ICTs and Development, What is Missing?
A review of literature indicates that most approaches emphasize bridging the digital divide, an approach focused solely on material gaps. However, the digital divide is perhaps the last of many, preceded by social, educational, economic, knowledge, and motivational divides. This stems from an incomplete assessment of the underlying characteristics of Information and Communication Technologies for Development (ICT4D), which helps to perpetuate positivist approaches to technology deployment between social groups inside countries, as well as between countries. ICT4D is therefore seen as a misnomer that puts undue pressure on developing countries and neglects the responsibilities of actors in developed countries. The application of the notions of freedom, as presented by Sen and Stallman, in the analysis of ICT4D prompts for a more thorough consideration of the characteristics of technology being pushed for use in developing countries. This leads to the conclusion that common ICT4D approaches could reinforce developing countriesâ€™ dependence on foreign actors and delay or entirely prevent the development of locally relevant and empowering solutions.
|Date of creation:||2014|
|Contact details of provider:|| Postal: Institute of Development Research and Development Policy, Ruhr University Bochum, Universitaetsstr. 150, D-44801 Bochum, Germany|
Web page: http://www.development-research.org/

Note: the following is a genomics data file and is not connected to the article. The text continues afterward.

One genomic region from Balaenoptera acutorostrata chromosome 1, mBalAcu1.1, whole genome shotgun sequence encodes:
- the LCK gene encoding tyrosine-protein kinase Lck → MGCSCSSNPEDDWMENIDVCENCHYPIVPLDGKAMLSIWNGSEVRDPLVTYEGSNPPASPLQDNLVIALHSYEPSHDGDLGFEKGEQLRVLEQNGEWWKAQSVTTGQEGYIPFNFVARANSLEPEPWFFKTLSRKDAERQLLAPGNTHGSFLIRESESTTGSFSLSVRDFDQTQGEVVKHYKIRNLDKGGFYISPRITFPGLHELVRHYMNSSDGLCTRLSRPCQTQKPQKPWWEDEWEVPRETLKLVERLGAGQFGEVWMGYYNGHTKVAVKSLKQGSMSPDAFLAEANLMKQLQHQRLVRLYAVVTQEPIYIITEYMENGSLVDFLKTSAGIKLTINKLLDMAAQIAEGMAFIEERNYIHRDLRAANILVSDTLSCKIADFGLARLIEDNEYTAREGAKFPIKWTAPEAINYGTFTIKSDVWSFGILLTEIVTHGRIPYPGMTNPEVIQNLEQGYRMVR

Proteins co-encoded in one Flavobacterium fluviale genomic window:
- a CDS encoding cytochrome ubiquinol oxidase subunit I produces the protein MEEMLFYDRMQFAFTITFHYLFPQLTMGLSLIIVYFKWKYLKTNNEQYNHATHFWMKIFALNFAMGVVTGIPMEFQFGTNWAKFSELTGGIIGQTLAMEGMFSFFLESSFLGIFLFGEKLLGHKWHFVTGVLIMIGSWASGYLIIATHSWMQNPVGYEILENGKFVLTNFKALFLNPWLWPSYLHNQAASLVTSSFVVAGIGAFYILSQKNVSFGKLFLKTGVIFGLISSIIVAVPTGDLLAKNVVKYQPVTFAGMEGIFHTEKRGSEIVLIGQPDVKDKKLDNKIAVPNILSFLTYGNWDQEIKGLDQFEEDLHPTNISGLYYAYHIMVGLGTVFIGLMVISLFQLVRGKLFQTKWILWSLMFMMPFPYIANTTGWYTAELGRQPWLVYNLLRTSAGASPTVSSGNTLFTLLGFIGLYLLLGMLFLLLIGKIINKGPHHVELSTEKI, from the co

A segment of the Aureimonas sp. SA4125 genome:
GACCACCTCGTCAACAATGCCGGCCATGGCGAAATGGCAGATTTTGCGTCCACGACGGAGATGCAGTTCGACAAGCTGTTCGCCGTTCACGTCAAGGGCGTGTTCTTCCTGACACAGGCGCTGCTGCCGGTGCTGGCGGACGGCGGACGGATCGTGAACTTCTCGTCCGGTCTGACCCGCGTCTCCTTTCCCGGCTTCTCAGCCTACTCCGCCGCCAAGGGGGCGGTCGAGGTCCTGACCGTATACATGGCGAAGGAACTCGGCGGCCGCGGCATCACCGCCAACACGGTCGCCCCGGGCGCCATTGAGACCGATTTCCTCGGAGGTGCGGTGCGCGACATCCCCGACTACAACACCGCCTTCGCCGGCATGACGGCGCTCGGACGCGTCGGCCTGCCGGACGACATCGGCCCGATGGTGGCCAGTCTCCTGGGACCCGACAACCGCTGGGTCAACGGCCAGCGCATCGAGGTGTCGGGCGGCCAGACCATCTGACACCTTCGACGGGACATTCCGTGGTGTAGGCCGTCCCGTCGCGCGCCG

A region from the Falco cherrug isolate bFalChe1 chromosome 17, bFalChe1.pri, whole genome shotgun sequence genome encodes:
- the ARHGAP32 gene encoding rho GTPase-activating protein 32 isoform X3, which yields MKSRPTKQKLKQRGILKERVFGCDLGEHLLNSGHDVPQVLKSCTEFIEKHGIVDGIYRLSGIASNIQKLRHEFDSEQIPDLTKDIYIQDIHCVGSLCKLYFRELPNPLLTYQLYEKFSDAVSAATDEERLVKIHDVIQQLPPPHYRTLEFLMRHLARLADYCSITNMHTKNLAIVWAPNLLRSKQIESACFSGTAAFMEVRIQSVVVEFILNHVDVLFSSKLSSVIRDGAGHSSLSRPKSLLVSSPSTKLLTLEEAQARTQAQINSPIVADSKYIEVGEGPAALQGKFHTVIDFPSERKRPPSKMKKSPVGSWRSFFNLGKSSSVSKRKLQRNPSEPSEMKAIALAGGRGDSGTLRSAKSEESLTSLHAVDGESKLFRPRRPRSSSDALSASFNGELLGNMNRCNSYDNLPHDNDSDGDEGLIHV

More information through EDIRC
References listed on IDEAS
Please report citation or reference errors to , or , if you are the registered author of the cited work, log in to your RePEc Author Service profile, click on "citations" and make appropriate adjustments.:
- Savita Bailur, 2007. "Using Stakeholder Theory to Analyze Telecenter Projects," Information Technologies and International Development, MIT Press, vol. 3(3), pages 61-80, March.
- James, M.J., 2003. "Free software and the digital divide : Opportunities and constraints for developing countries," Other publications TiSEM 1badc6d0-da65-4622-b061-7, Tilburg University, School of Economics and Management.
When requesting a correction, please mention this item's handle: RePEc:bom:ieewps:203. See general information about how to correct material in RePEc.
For technical questions regarding this item, or to correct its authors, title, abstract, bibliographic or download information, contact: (Dorothee Sensen)
If you have authored this item and are not yet registered with RePEc, we encourage you to do it here. This allows to link your profile to this item. It also allows you to accept potential citations to this item that we are uncertain about.
If references are entirely missing, you can add them using this form.
If the full references list an item that is present in RePEc, but the system did not link to it, you can help with this form.
If you know of missing items citing this one, you can help us creating those links by adding the relevant references in the same way as above, for each refering item. If you are a registered author of this item, you may also want to check the "citations" tab in your profile, as there may be some citations waiting for confirmation.
Please note that corrections may take a couple of weeks to filter through the various RePEc services.